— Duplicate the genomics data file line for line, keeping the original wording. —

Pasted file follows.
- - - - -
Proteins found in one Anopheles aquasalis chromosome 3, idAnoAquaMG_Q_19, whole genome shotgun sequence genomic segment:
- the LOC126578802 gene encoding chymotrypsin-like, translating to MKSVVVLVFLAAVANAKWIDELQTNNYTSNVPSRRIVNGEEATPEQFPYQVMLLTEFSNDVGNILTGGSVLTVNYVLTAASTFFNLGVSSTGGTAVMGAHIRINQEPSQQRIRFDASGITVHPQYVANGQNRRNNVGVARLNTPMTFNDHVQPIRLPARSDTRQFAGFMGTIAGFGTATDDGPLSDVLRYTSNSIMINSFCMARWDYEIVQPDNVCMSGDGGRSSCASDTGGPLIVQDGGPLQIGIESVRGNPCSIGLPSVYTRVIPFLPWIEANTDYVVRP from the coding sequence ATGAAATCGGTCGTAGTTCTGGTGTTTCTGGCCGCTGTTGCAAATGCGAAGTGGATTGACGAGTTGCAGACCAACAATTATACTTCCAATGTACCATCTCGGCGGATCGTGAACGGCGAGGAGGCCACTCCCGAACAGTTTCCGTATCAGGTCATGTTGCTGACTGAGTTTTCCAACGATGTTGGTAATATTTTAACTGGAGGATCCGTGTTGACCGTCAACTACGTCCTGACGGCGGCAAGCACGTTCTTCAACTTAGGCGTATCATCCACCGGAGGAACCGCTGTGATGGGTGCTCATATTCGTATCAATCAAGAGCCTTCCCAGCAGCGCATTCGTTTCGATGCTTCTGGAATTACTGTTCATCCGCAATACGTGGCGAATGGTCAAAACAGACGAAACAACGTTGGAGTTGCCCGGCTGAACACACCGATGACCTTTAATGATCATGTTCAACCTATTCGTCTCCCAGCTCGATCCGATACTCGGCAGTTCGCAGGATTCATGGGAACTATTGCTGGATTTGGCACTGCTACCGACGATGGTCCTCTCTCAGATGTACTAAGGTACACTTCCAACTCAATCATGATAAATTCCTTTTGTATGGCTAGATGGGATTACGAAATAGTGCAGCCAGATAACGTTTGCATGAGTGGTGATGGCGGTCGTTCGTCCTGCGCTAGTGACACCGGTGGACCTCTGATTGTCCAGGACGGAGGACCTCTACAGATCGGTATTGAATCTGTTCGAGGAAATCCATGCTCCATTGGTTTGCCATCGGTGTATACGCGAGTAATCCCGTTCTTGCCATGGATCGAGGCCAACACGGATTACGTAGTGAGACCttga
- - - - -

Proteins found in one Anopheles aquasalis chromosome 3, idAnoAquaMG_Q_19, whole genome shotgun sequence genomic segment:
- the LOC126578802 gene encoding chymotrypsin-like, translating to MKSVVVLVFLAAVANAKWIDELQTNNYTSNVPSRRIVNGEEATPEQFPYQVMLLTEFSNDVGNILTGGSVLTVNYVLTAASTFFNLGVSSTGGTAVMGAHIRINQEPSQQRIRFDASGITVHPQYVANGQNRRNNVGVARLNTPMTFNDHVQPIRLPARSDTRQFAGFMGTIAGFGTATDDGPLSDVLRYTSNSIMINSFCMARWDYEIVQPDNVCMSGDGGRSSCASDTGGPLIVQDGGPLQIGIESVRGNPCSIGLPSVYTRVIPFLPWIEANTDYVVRP from the coding sequence ATGAAATCGGTCGTAGTTCTGGTGTTTCTGGCCGCTGTTGCAAATGCGAAGTGGATTGACGAGTTGCAGACCAACAATTATACTTCCAATGTACCATCTCGGCGGATCGTGAACGGCGAGGAGGCCACTCCCGAACAGTTTCCGTATCAGGTCATGTTGCTGACTGAGTTTTCCAACGATGTTGGTAATATTTTAACTGGAGGATCCGTGTTGACCGTCAACTACGTCCTGACGGCGGCAAGCACGTTCTTCAACTTAGGCGTATCATCCACCGGAGGAACCGCTGTGATGGGTGCTCATATTCGTATCAATCAAGAGCCTTCCCAGCAGCGCATTCGTTTCGATGCTTCTGGAATTACTGTTCATCCGCAATACGTGGCGAATGGTCAAAACAGACGAAACAACGTTGGAGTTGCCCGGCTGAACACACCGATGACCTTTAATGATCATGTTCAACCTATTCGTCTCCCAGCTCGATCCGATACTCGGCAGTTCGCAGGATTCATGGGAACTATTGCTGGATTTGGCACTGCTACCGACGATGGTCCTCTCTCAGATGTACTAAGGTACACTTCCAACTCAATCATGATAAATTCCTTTTGTATGGCTAGATGGGATTACGAAATAGTGCAGCCAGATAACGTTTGCATGAGTGGTGATGGCGGTCGTTCGTCCTGCGCTAGTGACACCGGTGGACCTCTGATTGTCCAGGACGGAGGACCTCTACAGATCGGTATTGAATCTGTTCGAGGAAATCCATGCTCCATTGGTTTGCCATCGGTGTATACGCGAGTAATCCCGTTCTTGCCATGGATCGAGGCCAACACGGATTACGTAGTGAGACCttga